At Polyface, we only raise meat chickens in the summer because that’s when they can be out on pasture. We work in the woods in the winter because that’s when the wood is better, since the sap is down. And the rattlesnakes aren’t around, either. This ebb and flow in the work cycle feeds our emotions with down times and sprint times. Enjoy this flow.
Industrial animal operations, in contrast, run full bore all the time. No breaks. Consequently workers get burned out, owners get burned out, and the children don’t want any part of it. In fact, most farm parents don’t want their kids to farm. That’s why the average American farmer is now almost 60 years old. The business axiom that puts age 35 as the median for any thriving economic sector is real.
In the winter we spend days just lounging around the fire reading books and playing board games. Yes, we sprint in the spring, summer, and fall, but we always have that light at the end of the tunnel to look forward to. We’re excited to see the last broiler go into the freezer in the fall because we’re rich and tired. We’re just as excited to see the new chicks arrive in the spring because we’re rested and poor.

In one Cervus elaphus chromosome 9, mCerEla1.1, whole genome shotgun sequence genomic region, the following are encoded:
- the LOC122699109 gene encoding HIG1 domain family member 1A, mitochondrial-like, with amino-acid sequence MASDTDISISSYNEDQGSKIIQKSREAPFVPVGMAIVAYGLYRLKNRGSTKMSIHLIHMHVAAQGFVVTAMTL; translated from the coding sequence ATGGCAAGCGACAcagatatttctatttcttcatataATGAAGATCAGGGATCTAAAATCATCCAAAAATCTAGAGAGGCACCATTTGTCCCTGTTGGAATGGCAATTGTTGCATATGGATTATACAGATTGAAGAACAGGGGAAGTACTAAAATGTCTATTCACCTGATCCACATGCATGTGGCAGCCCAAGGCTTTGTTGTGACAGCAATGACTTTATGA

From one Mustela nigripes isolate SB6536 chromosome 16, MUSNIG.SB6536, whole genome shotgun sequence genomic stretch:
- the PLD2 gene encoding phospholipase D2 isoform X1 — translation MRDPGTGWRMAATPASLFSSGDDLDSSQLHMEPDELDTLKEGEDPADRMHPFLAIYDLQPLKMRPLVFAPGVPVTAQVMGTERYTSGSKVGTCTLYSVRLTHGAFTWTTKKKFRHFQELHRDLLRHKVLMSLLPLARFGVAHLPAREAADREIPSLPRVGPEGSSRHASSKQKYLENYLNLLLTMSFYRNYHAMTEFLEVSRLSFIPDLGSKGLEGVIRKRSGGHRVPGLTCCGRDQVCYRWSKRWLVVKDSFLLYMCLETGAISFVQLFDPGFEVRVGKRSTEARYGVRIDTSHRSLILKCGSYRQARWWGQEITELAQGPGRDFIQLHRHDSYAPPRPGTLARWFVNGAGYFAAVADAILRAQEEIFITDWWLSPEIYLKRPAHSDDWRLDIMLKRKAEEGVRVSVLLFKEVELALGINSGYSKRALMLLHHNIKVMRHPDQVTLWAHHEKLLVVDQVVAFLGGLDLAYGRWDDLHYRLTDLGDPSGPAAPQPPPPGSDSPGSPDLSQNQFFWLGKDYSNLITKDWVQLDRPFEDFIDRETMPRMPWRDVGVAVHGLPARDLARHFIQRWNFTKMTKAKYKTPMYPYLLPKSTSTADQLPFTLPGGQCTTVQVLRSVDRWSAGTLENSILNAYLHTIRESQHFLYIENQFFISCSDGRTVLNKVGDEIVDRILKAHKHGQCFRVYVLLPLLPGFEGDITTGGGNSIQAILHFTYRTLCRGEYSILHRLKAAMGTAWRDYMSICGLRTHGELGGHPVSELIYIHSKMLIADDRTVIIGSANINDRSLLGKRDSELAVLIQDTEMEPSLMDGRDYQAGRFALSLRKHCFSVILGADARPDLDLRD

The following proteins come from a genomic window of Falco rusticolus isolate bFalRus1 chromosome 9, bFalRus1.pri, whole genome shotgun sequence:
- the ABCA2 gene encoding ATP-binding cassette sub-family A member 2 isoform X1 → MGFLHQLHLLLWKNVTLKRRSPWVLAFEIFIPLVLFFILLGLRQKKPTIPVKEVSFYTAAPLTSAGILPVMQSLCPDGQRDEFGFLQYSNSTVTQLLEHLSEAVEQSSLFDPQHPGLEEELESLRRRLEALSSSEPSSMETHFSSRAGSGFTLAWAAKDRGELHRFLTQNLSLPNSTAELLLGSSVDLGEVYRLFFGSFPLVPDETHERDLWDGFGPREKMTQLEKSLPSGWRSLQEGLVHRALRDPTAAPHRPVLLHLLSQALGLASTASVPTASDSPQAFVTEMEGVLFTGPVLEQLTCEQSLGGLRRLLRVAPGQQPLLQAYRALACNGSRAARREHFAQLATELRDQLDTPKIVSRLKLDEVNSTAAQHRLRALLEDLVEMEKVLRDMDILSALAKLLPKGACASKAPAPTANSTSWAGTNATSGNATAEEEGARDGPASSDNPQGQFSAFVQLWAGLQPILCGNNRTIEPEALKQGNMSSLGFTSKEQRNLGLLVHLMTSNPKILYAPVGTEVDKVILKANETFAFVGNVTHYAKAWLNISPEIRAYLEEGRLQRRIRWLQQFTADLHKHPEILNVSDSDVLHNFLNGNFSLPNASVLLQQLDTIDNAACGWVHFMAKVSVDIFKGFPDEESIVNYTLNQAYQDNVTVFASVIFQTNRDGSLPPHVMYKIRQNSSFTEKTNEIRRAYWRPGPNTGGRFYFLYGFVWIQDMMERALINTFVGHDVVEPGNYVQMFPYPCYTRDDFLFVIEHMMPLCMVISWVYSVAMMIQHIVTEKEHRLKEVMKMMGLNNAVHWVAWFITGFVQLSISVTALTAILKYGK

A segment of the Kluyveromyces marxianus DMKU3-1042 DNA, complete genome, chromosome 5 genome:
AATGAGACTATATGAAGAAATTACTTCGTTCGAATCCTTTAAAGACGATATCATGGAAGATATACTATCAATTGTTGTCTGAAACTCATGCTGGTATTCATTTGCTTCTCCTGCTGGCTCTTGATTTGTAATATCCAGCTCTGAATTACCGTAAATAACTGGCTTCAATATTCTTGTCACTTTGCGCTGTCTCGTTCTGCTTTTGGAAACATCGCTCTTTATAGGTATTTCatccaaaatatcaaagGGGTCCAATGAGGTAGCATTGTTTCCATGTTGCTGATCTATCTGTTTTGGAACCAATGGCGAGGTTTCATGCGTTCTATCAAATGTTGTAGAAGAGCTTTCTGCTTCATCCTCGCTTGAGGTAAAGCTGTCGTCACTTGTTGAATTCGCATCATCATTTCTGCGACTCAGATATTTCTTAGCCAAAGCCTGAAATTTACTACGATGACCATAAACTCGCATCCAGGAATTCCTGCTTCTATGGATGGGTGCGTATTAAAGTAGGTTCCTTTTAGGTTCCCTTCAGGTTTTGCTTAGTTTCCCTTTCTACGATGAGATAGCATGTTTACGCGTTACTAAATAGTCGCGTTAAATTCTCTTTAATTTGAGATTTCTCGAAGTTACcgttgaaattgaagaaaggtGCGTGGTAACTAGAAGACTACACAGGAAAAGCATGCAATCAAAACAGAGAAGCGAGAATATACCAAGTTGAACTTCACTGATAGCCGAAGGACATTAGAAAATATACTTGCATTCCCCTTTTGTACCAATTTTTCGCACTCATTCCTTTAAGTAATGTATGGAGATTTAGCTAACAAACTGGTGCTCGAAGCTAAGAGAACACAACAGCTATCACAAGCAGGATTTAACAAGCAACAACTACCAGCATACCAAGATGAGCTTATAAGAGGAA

We have many customers who push us to defy the seasons, build a confinement poultry house, and go into year-round production. But that would not only compromise our pastured product integrity, it would put us on a treadmill. Are you on a treadmill?
I recently visited a large e-corporation and all the employees I talked with were frustrated that they could never get breathing room. The pace became faster each month; expectations higher. Schedule some downtime. Some R&R. And let the business enjoy cyclical movement. It will energize everyone’s batteries. The assumption that scaling up the corporate ladder requires us to sacrifice our families and marriages is an unrighteous, evil axiom in America. Our frenetic, work-aholic lifestyles, contrary to popular opinion, are highly abnormal in the continuum of human history. The times of our lives will always trump the paychecks of our lives.